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Time Security 1 October 2020

NTS RFC Published: New Standard to Ensure Secure Time on the Internet

Karen O'Donoghue
By Karen O'DonoghueDirector, Internet Trust and Technology

The Internet Society is pleased to see the publication of RFC 8915: Network Time Security for the Network Time Protocol by the Internet Engineering Task Force (IETF). This standard represents a new security mechanism for one of the oldest protocols on the Internet, the Network Time Protocol (NTP).

Secure and Accurate Time

NTP enables the synchronization of time on computers connected by a network. Time is very important for many vital everyday functions, such as financial transactions and the correct operation of electrical power systems and transportation systems. Secure and accurate time is also crucial for many Internet security technologies including basic website security. As everything becomes more distributed and more online, synchronized time in computers becomes even more important. But despite all this, security for NTP has lagged behind in development and deployment. Network Time Security (NTS) was developed to fill this gap.

The publication of the NTS protocol on 1 October, 2020 represents the culmination of many years of work by the IETF NTP Working Group. NTS adds cryptographic security for the client-server mode of NTP. So, what does this mean? It means that NTP can now confirm the identity of the network clocks that are exchanging time information and protect the transmission of that time information across the network.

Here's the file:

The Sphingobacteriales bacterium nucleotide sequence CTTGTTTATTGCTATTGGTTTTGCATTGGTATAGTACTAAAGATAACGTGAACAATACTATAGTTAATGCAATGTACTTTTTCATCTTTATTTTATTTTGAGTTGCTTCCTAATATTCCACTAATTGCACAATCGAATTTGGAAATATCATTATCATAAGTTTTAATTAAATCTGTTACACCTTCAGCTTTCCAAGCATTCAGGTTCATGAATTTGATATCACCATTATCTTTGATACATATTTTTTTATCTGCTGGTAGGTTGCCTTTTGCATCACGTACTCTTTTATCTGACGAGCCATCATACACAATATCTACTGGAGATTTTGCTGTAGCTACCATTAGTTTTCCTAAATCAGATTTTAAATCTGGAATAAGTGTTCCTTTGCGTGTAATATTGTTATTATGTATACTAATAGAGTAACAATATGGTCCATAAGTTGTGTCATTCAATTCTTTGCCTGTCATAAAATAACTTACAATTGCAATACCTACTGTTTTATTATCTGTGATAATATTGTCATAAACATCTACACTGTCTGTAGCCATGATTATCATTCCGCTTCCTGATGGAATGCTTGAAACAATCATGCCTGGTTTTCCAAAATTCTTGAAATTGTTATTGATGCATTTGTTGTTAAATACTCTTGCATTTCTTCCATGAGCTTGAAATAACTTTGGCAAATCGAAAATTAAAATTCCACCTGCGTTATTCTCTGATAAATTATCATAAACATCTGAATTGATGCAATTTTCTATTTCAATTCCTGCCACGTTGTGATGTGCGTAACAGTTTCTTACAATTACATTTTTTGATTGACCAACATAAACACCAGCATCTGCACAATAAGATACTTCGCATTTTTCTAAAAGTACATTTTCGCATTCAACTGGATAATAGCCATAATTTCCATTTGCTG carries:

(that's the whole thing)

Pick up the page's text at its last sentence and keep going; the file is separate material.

NTS is basically two loosely coupled sub-protocols that together add security to NTP. NTS Key Exchange (NTS-KE) is based on TLS 1.3 and performs the initial authentication of the server and exchanges security tokens with the client. The NTP client then uses these tokens in NTP extension fields for authentication and integrity checking of the NTP protocol messages that exchange time information.

Global Collaborative Effort

Many organizations and individuals deserve credit for helping to get this new standard to publication. This includes those who helped write the document itself, those who developed the early open source implementations and provided feedback to the NTP Working Group, and those who participated in early hackathons and interoperability testing. While it is not possible to recognize everyone involved, I do think it is important to acknowledge the authors of the RFC:

These authors, in conjunction with the NTP working group, put in a great deal of time and effort over many years to get to this milestone.

Additionally, I would like to recognize the early implementors and the vital feedback that they provided. Martin Langer from Ostfalia University of Applied Sciences deserves special mention as the person who wrote the first prototype implementation demonstrating the viability of the NTS approach and bringing other developers to the table. Additional open source server implementations are now available from chrony (github) and NTPsec (github). Public open NTS-enabled time servers have been established by both Netnod and Cloudflare.

Congratulations to everyone involved in this effort! The Internet Society believes that the publication of RFC 8915 will be a significant step forward in addressing the significant gap in NTP security.

More Information

The Internet Society promotes the global deployment of network time security by collaborating with and supporting the open source development community, network time product vendors, time service providers, network operators, and policymakers to encourage implementation. Find  out more about our work on time security, NTP and NTS, on the Time Security project homepage and in this blog post.

You can also find out more about the work that some of the organizations involved in getting the NTS protocol finalized are doing on Time Security:


Image by Ariel Pilotto via Unsplash

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Disclaimer: Viewpoints expressed in this post are those of the author and may or may not reflect official Internet Society positions.

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